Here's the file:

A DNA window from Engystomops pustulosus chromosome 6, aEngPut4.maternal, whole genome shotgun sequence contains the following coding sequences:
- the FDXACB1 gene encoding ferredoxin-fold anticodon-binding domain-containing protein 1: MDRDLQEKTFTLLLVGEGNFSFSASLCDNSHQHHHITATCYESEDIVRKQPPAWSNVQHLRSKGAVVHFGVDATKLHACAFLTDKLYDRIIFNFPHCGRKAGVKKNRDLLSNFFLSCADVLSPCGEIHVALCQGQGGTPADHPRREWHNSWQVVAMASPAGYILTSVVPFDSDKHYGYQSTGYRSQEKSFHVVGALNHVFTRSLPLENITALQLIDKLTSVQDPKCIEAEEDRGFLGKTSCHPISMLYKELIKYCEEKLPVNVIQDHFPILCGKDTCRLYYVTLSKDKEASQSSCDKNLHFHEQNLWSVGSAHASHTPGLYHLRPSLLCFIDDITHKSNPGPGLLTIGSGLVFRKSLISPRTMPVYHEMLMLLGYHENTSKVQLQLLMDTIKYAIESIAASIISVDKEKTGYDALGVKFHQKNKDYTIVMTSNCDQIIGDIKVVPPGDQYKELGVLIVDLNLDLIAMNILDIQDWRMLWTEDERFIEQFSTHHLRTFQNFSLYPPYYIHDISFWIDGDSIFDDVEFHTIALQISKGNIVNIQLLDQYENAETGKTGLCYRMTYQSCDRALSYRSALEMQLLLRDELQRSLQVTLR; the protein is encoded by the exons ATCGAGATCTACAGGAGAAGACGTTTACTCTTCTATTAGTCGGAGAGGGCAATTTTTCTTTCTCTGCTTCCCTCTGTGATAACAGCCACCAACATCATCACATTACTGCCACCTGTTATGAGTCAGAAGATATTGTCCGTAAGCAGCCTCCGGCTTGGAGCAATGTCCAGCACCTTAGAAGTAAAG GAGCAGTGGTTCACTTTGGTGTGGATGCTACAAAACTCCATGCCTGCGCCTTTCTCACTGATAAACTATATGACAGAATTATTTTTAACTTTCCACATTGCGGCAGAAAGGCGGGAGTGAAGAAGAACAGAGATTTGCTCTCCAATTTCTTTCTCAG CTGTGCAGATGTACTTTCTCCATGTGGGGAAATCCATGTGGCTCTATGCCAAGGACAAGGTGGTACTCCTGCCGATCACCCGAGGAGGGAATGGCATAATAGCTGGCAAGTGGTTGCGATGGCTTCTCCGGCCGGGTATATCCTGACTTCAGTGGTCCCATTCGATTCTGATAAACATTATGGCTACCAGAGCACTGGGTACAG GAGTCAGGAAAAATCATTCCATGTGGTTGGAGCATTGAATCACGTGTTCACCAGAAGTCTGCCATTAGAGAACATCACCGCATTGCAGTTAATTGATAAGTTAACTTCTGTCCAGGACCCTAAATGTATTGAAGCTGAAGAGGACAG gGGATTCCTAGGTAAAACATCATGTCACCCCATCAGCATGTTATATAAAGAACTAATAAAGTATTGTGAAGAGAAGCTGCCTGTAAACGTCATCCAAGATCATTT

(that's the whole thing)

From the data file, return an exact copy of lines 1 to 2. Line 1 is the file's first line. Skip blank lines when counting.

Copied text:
A DNA window from Engystomops pustulosus chromosome 6, aEngPut4.maternal, whole genome shotgun sequence contains the following coding sequences:
- the FDXACB1 gene encoding ferredoxin-fold anticodon-binding domain-containing protein 1: MDRDLQEKTFTLLLVGEGNFSFSASLCDNSHQHHHITATCYESEDIVRKQPPAWSNVQHLRSKGAVVHFGVDATKLHACAFLTDKLYDRIIFNFPHCGRKAGVKKNRDLLSNFFLSCADVLSPCGEIHVALCQGQGGTPADHPRREWHNSWQVVAMASPAGYILTSVVPFDSDKHYGYQSTGYRSQEKSFHVVGALNHVFTRSLPLENITALQLIDKLTSVQDPKCIEAEEDRGFLGKTSCHPISMLYKELIKYCEEKLPVNVIQDHFPILCGKDTCRLYYVTLSKDKEASQSSCDKNLHFHEQNLWSVGSAHASHTPGLYHLRPSLLCFIDDITHKSNPGPGLLTIGSGLVFRKSLISPRTMPVYHEMLMLLGYHENTSKVQLQLLMDTIKYAIESIAASIISVDKEKTGYDALGVKFHQKNKDYTIVMTSNCDQIIGDIKVVPPGDQYKELGVLIVDLNLDLIAMNILDIQDWRMLWTEDERFIEQFSTHHLRTFQNFSLYPPYYIHDISFWIDGDSIFDDVEFHTIALQISKGNIVNIQLLDQYENAETGKTGLCYRMTYQSCDRALSYRSALEMQLLLRDELQRSLQVTLR; the protein is encoded by the exons ATCGAGATCTACAGGAGAAGACGTTTACTCTTCTATTAGTCGGAGAGGGCAATTTTTCTTTCTCTGCTTCCCTCTGTGATAACAGCCACCAACATCATCACATTACTGCCACCTGTTATGAGTCAGAAGATATTGTCCGTAAGCAGCCTCCGGCTTGGAGCAATGTCCAGCACCTTAGAAGTAAAG GAGCAGTGGTTCACTTTGGTGTGGATGCTACAAAACTCCATGCCTGCGCCTTTCTCACTGATAAACTATATGACAGAATTATTTTTAACTTTCCACATTGCGGCAGAAAGGCGGGAGTGAAGAAGAACAGAGATTTGCTCTCCAATTTCTTTCTCAG CTGTGCAGATGTACTTTCTCCATGTGGGGAAATCCATGTGGCTCTATGCCAAGGACAAGGTGGTACTCCTGCCGATCACCCGAGGAGGGAATGGCATAATAGCTGGCAAGTGGTTGCGATGGCTTCTCCGGCCGGGTATATCCTGACTTCAGTGGTCCCATTCGATTCTGATAAACATTATGGCTACCAGAGCACTGGGTACAG GAGTCAGGAAAAATCATTCCATGTGGTTGGAGCATTGAATCACGTGTTCACCAGAAGTCTGCCATTAGAGAACATCACCGCATTGCAGTTAATTGATAAGTTAACTTCTGTCCAGGACCCTAAATGTATTGAAGCTGAAGAGGACAG gGGATTCCTAGGTAAAACATCATGTCACCCCATCAGCATGTTATATAAAGAACTAATAAAGTATTGTGAAGAGAAGCTGCCTGTAAACGTCATCCAAGATCATTT